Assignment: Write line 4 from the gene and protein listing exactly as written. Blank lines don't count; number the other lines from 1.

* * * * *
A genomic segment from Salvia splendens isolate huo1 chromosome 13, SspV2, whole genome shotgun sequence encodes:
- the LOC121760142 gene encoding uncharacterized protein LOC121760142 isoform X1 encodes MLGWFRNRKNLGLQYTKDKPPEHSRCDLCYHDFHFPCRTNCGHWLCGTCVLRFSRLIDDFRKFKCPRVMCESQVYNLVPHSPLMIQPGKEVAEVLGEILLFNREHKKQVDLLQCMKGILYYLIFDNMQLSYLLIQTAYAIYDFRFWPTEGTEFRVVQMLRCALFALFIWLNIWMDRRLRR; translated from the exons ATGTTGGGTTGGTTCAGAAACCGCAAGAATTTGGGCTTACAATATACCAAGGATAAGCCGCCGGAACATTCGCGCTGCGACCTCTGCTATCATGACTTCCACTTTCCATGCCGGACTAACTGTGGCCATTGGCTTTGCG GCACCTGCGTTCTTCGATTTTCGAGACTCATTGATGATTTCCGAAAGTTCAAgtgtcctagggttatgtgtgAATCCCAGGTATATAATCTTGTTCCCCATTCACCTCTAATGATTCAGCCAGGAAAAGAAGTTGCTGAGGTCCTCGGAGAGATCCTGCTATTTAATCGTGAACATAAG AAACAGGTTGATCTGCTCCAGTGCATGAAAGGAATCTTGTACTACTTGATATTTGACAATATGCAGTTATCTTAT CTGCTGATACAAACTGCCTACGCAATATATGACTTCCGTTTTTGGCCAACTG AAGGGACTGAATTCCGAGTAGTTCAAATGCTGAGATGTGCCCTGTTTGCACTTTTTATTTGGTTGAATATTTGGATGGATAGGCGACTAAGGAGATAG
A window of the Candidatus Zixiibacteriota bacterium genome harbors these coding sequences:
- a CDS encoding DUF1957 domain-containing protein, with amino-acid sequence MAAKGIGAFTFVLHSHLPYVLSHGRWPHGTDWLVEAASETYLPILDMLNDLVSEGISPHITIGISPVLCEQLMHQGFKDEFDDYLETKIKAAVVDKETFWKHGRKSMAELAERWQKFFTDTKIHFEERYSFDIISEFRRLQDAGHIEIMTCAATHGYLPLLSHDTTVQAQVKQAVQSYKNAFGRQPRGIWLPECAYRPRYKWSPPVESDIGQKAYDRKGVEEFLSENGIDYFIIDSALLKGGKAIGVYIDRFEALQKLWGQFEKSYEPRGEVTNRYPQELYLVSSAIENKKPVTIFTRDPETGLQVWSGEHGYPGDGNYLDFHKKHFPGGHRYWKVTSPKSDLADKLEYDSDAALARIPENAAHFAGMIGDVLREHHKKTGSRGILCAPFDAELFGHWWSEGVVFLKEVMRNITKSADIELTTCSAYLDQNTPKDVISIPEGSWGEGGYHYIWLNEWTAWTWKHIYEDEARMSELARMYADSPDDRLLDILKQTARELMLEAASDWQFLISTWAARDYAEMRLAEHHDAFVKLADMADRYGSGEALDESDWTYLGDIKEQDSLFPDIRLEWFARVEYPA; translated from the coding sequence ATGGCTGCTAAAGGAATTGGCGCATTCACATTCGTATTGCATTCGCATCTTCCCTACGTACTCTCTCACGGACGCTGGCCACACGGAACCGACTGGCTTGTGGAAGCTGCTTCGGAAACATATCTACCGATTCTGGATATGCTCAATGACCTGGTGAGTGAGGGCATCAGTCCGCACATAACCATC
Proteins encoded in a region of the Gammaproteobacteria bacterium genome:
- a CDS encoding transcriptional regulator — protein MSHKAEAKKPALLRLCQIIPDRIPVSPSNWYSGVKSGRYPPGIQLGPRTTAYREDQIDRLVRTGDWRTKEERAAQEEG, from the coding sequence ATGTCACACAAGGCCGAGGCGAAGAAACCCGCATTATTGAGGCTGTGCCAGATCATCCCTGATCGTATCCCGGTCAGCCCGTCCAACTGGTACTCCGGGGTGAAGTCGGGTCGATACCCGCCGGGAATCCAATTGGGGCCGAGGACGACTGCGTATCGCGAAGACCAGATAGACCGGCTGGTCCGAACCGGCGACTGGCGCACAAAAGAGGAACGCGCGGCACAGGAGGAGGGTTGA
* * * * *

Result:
- a CDS encoding DUF1957 domain-containing protein, with amino-acid sequence MAAKGIGAFTFVLHSHLPYVLSHGRWPHGTDWLVEAASETYLPILDMLNDLVSEGISPHITIGISPVLCEQLMHQGFKDEFDDYLETKIKAAVVDKETFWKHGRKSMAELAERWQKFFTDTKIHFEERYSFDIISEFRRLQDAGHIEIMTCAATHGYLPLLSHDTTVQAQVKQAVQSYKNAFGRQPRGIWLPECAYRPRYKWSPPVESDIGQKAYDRKGVEEFLSENGIDYFIIDSALLKGGKAIGVYIDRFEALQKLWGQFEKSYEPRGEVTNRYPQELYLVSSAIENKKPVTIFTRDPETGLQVWSGEHGYPGDGNYLDFHKKHFPGGHRYWKVTSPKSDLADKLEYDSDAALARIPENAAHFAGMIGDVLREHHKKTGSRGILCAPFDAELFGHWWSEGVVFLKEVMRNITKSADIELTTCSAYLDQNTPKDVISIPEGSWGEGGYHYIWLNEWTAWTWKHIYEDEARMSELARMYADSPDDRLLDILKQTARELMLEAASDWQFLISTWAARDYAEMRLAEHHDAFVKLADMADRYGSGEALDESDWTYLGDIKEQDSLFPDIRLEWFARVEYPA; translated from the coding sequence ATGGCTGCTAAAGGAATTGGCGCATTCACATTCGTATTGCATTCGCATCTTCCCTACGTACTCTCTCACGGACGCTGGCCACACGGAACCGACTGGCTTGTGGAAGCTGCTTCGGAAACATATCTACCGATTCTGGATATGCTCAATGACCTGGTGAGTGAGGGCATCAGTCCGCACATAACCATC